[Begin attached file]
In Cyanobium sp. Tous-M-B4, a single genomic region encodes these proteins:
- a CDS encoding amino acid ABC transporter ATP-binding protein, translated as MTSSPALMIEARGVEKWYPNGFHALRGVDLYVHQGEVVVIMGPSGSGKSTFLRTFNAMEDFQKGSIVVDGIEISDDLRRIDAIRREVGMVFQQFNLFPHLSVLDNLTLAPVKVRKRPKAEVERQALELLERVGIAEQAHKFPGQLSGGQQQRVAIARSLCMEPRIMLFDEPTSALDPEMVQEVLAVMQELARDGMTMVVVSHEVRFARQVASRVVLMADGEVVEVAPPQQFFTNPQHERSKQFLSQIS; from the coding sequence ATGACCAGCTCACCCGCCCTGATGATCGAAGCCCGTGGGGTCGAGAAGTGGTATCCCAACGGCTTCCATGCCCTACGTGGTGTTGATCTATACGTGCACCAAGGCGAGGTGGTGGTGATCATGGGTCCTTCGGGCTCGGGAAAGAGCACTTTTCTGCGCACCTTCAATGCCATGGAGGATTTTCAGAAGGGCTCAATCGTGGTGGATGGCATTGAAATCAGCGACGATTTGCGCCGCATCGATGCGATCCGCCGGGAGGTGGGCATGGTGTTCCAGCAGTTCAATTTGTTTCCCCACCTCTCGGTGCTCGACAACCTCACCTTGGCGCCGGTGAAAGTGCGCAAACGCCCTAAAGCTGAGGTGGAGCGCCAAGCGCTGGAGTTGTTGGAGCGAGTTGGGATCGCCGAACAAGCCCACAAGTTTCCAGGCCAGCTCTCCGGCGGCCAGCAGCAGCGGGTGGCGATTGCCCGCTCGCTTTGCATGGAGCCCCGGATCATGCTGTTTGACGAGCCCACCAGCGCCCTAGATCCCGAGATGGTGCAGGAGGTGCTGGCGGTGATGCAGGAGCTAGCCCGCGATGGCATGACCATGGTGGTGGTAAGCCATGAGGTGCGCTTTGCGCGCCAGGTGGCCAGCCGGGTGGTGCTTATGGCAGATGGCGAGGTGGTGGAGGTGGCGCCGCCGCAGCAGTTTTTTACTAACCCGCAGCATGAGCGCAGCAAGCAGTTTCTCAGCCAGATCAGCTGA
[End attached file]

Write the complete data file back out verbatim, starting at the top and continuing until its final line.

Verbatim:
In Cyanobium sp. Tous-M-B4, a single genomic region encodes these proteins:
- a CDS encoding amino acid ABC transporter ATP-binding protein, translated as MTSSPALMIEARGVEKWYPNGFHALRGVDLYVHQGEVVVIMGPSGSGKSTFLRTFNAMEDFQKGSIVVDGIEISDDLRRIDAIRREVGMVFQQFNLFPHLSVLDNLTLAPVKVRKRPKAEVERQALELLERVGIAEQAHKFPGQLSGGQQQRVAIARSLCMEPRIMLFDEPTSALDPEMVQEVLAVMQELARDGMTMVVVSHEVRFARQVASRVVLMADGEVVEVAPPQQFFTNPQHERSKQFLSQIS; from the coding sequence ATGACCAGCTCACCCGCCCTGATGATCGAAGCCCGTGGGGTCGAGAAGTGGTATCCCAACGGCTTCCATGCCCTACGTGGTGTTGATCTATACGTGCACCAAGGCGAGGTGGTGGTGATCATGGGTCCTTCGGGCTCGGGAAAGAGCACTTTTCTGCGCACCTTCAATGCCATGGAGGATTTTCAGAAGGGCTCAATCGTGGTGGATGGCATTGAAATCAGCGACGATTTGCGCCGCATCGATGCGATCCGCCGGGAGGTGGGCATGGTGTTCCAGCAGTTCAATTTGTTTCCCCACCTCTCGGTGCTCGACAACCTCACCTTGGCGCCGGTGAAAGTGCGCAAACGCCCTAAAGCTGAGGTGGAGCGCCAAGCGCTGGAGTTGTTGGAGCGAGTTGGGATCGCCGAACAAGCCCACAAGTTTCCAGGCCAGCTCTCCGGCGGCCAGCAGCAGCGGGTGGCGATTGCCCGCTCGCTTTGCATGGAGCCCCGGATCATGCTGTTTGACGAGCCCACCAGCGCCCTAGATCCCGAGATGGTGCAGGAGGTGCTGGCGGTGATGCAGGAGCTAGCCCGCGATGGCATGACCATGGTGGTGGTAAGCCATGAGGTGCGCTTTGCGCGCCAGGTGGCCAGCCGGGTGGTGCTTATGGCAGATGGCGAGGTGGTGGAGGTGGCGCCGCCGCAGCAGTTTTTTACTAACCCGCAGCATGAGCGCAGCAAGCAGTTTCTCAGCCAGATCAGCTGA